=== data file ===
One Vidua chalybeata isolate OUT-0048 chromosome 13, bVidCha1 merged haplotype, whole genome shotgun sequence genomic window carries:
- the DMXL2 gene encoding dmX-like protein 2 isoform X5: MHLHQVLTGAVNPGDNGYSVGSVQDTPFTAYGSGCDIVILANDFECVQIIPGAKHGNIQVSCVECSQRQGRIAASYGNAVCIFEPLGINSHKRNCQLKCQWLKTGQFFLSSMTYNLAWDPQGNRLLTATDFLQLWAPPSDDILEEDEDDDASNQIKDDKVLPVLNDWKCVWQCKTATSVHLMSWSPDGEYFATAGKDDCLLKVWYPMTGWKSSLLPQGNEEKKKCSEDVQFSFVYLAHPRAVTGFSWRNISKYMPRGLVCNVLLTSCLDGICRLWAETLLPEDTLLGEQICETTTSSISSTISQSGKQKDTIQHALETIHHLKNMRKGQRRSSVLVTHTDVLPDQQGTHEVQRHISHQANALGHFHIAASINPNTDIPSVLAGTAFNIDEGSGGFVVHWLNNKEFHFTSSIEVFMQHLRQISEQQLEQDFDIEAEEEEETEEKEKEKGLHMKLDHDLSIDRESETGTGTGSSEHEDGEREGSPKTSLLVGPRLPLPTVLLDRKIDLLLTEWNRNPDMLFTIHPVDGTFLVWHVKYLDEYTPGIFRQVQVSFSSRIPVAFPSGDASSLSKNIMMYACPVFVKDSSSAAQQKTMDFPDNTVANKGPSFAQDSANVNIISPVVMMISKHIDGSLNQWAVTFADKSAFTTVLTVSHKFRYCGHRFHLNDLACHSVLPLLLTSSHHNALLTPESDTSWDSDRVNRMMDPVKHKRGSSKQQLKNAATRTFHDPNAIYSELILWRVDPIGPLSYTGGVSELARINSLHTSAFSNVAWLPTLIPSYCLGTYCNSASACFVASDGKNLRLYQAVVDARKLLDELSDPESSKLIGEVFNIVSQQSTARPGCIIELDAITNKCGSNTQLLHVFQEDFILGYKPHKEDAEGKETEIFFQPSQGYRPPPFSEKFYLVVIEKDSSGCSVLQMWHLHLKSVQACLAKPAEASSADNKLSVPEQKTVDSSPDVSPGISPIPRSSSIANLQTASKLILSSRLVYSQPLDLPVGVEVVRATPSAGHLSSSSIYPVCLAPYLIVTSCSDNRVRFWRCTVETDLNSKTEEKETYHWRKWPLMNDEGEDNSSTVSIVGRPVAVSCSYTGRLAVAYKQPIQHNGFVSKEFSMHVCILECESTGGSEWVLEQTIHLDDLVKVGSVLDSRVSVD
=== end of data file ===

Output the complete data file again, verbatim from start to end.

One Vidua chalybeata isolate OUT-0048 chromosome 13, bVidCha1 merged haplotype, whole genome shotgun sequence genomic window carries:
- the DMXL2 gene encoding dmX-like protein 2 isoform X5: MHLHQVLTGAVNPGDNGYSVGSVQDTPFTAYGSGCDIVILANDFECVQIIPGAKHGNIQVSCVECSQRQGRIAASYGNAVCIFEPLGINSHKRNCQLKCQWLKTGQFFLSSMTYNLAWDPQGNRLLTATDFLQLWAPPSDDILEEDEDDDASNQIKDDKVLPVLNDWKCVWQCKTATSVHLMSWSPDGEYFATAGKDDCLLKVWYPMTGWKSSLLPQGNEEKKKCSEDVQFSFVYLAHPRAVTGFSWRNISKYMPRGLVCNVLLTSCLDGICRLWAETLLPEDTLLGEQICETTTSSISSTISQSGKQKDTIQHALETIHHLKNMRKGQRRSSVLVTHTDVLPDQQGTHEVQRHISHQANALGHFHIAASINPNTDIPSVLAGTAFNIDEGSGGFVVHWLNNKEFHFTSSIEVFMQHLRQISEQQLEQDFDIEAEEEEETEEKEKEKGLHMKLDHDLSIDRESETGTGTGSSEHEDGEREGSPKTSLLVGPRLPLPTVLLDRKIDLLLTEWNRNPDMLFTIHPVDGTFLVWHVKYLDEYTPGIFRQVQVSFSSRIPVAFPSGDASSLSKNIMMYACPVFVKDSSSAAQQKTMDFPDNTVANKGPSFAQDSANVNIISPVVMMISKHIDGSLNQWAVTFADKSAFTTVLTVSHKFRYCGHRFHLNDLACHSVLPLLLTSSHHNALLTPESDTSWDSDRVNRMMDPVKHKRGSSKQQLKNAATRTFHDPNAIYSELILWRVDPIGPLSYTGGVSELARINSLHTSAFSNVAWLPTLIPSYCLGTYCNSASACFVASDGKNLRLYQAVVDARKLLDELSDPESSKLIGEVFNIVSQQSTARPGCIIELDAITNKCGSNTQLLHVFQEDFILGYKPHKEDAEGKETEIFFQPSQGYRPPPFSEKFYLVVIEKDSSGCSVLQMWHLHLKSVQACLAKPAEASSADNKLSVPEQKTVDSSPDVSPGISPIPRSSSIANLQTASKLILSSRLVYSQPLDLPVGVEVVRATPSAGHLSSSSIYPVCLAPYLIVTSCSDNRVRFWRCTVETDLNSKTEEKETYHWRKWPLMNDEGEDNSSTVSIVGRPVAVSCSYTGRLAVAYKQPIQHNGFVSKEFSMHVCILECESTGGSEWVLEQTIHLDDLVKVGSVLDSRVSVD